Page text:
§ion=&combo2=&text1=&text2=&SocNetUsername=&SocNetPassword=&authCode=& 7th Decade Thoughts: The Mistress of Spices by Chitra Banerjee Divarkaruni

7th Decade Thoughts

Thoughts about books, politics and history (personal and otherwise), pictures I've taken and pictures I've edited.

Tuesday, February 14, 2006

The Mistress of Spices by Chitra Banerjee Divarkaruni

I nominated this for my f2f book group because I was curious. The author lives in Houston and is a friend of a friend. I was expecting a relatively simple, domestic novel, but was pleasantly surprised to find a dazzlingly original example of magical realism.

The main character doesn’t even have a stable name. It changes as her life changes: first she’s Nayan Tara, the disappointing girl child who’s ugly—the color of mud—but who has psychic gifts that make the family’s fortune in a small village on a river in India. She grows up impatient and sullen from all the attention and wills pirates to comes and take her away. That happens and she becomes the Queen of the pirates for a while until she travels to the island to meet the First Mother to whom she apprentices herself as a Mistress of Spices, taking the name Tila. As the novel ends she takes yet another name.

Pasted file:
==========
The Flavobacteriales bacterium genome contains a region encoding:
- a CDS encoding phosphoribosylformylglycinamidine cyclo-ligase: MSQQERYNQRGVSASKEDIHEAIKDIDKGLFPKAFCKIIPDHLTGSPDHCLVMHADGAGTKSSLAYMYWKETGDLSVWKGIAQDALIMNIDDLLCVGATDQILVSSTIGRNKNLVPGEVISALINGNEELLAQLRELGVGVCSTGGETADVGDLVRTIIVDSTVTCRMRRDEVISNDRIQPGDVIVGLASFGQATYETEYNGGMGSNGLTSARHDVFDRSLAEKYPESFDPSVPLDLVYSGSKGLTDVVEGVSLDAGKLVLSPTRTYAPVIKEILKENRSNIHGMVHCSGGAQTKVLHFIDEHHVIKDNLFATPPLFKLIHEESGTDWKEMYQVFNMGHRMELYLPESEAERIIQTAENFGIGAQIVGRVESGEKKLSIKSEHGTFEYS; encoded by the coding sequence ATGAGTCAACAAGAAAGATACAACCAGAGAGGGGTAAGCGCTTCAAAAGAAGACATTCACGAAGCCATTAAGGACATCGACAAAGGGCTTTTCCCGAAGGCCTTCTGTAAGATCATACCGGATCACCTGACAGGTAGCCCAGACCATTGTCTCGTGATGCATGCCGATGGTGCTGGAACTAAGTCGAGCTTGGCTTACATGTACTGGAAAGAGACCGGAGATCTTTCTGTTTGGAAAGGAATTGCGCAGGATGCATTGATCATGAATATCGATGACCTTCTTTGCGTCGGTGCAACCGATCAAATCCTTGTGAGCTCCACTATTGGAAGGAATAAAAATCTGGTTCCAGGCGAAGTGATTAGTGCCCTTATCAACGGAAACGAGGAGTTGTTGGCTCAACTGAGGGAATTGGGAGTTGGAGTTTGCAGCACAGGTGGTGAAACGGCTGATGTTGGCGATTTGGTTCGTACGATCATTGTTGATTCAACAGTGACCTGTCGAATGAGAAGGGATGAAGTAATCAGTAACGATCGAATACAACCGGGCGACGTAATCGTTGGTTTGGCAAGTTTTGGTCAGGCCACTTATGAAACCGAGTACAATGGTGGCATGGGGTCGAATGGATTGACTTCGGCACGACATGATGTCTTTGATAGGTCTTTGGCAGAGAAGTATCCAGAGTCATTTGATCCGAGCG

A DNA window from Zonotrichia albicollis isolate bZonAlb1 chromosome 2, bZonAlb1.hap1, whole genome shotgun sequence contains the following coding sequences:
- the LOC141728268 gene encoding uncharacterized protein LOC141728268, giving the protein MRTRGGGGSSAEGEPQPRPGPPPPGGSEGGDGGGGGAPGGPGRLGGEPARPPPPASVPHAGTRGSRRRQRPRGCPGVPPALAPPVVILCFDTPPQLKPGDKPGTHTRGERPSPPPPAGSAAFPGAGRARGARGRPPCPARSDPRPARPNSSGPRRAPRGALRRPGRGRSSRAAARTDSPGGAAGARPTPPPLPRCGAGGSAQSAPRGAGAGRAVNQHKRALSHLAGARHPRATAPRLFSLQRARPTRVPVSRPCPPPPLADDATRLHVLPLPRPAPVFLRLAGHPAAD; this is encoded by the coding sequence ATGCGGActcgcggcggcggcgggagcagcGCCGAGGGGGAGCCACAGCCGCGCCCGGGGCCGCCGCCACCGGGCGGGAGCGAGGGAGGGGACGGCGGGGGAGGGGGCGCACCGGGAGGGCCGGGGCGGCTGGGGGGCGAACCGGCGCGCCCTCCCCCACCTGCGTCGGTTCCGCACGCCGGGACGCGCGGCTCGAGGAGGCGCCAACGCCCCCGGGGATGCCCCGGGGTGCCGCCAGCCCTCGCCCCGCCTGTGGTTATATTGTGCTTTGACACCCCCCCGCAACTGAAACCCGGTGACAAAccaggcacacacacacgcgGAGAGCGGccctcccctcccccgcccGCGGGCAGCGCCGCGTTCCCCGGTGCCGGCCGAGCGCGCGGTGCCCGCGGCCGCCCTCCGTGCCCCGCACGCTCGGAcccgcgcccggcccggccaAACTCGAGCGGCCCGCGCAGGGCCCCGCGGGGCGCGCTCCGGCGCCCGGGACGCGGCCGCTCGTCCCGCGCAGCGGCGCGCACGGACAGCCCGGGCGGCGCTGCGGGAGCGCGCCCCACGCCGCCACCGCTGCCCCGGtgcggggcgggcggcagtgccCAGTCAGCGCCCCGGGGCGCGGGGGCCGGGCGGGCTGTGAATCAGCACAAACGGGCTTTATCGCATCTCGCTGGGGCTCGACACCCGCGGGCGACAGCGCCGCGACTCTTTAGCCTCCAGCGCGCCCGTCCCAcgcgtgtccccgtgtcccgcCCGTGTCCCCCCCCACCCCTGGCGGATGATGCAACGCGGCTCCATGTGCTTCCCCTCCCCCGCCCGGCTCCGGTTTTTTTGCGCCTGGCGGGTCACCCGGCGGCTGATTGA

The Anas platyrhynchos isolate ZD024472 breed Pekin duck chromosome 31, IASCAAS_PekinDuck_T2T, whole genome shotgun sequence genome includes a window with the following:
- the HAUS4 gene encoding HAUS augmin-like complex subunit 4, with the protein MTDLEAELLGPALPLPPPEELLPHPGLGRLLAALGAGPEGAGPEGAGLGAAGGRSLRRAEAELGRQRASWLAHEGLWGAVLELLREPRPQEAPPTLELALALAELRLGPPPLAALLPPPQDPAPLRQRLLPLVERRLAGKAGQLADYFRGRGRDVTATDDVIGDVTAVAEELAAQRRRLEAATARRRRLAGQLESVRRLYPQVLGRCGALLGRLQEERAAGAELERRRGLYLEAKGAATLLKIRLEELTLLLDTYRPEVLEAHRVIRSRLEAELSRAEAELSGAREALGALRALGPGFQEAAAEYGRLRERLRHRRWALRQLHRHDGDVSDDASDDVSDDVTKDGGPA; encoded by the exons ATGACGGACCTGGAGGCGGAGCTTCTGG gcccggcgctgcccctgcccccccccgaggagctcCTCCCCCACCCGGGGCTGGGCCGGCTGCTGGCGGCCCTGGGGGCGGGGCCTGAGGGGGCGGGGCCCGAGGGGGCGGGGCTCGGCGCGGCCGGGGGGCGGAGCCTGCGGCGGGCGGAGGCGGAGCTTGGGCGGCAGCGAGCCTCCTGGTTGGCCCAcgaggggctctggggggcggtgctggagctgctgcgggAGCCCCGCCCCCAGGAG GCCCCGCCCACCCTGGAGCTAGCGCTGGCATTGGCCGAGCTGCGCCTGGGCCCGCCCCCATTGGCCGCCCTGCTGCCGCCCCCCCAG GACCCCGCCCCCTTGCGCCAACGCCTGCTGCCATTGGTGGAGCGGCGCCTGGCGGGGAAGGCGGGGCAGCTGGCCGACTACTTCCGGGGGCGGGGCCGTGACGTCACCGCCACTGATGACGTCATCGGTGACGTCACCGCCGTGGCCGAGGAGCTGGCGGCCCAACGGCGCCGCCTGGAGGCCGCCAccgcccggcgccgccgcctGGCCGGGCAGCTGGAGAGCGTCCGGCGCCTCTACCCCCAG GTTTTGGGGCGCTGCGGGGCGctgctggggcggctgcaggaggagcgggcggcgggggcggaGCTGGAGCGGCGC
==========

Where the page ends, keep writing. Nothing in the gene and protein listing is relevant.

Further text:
The novel opens with Tila, an old, dark-skinned and wrinkled woman, the mistress of spices, who runs a small Indian grocery in Oakland, CA. She listens to the stories of the Indian immigrants who are her customers and “prescribes” the appropriate spices to ameliorate their problems. But she's a rebel and impatient. She can’t be satisfied following the rules—staying inside the store always, listening and dispensing advice and spices but not interfering. There’s the taxi driver who gets involved with shady characters, the bride whose husband beats her, the young boy who finds gang members to protect him from bullies in school in exchange for keeping and delivering mysterious packages, there’s the grandfather whose family rejects the daughter who is in love with a Mexican fellow student. Tila disobeys the spices, exceeds her mission by going out and getting involved in people’s lives. About the same time a handsome American turns up in her shop, eventually tells his story and a strange love affair develops. Using the most powerful of the spices, Tila turns herself into a beauty for one day with the Raven, as the American calls himself.

Unbelievably the story is concluded satisfactorily on both the mythical and the realistic levels. The style is original and inviting—the first third of the novel so sucked me in that I literally couldn’t stop reading.


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2/14/2006 01:18:00 PM  

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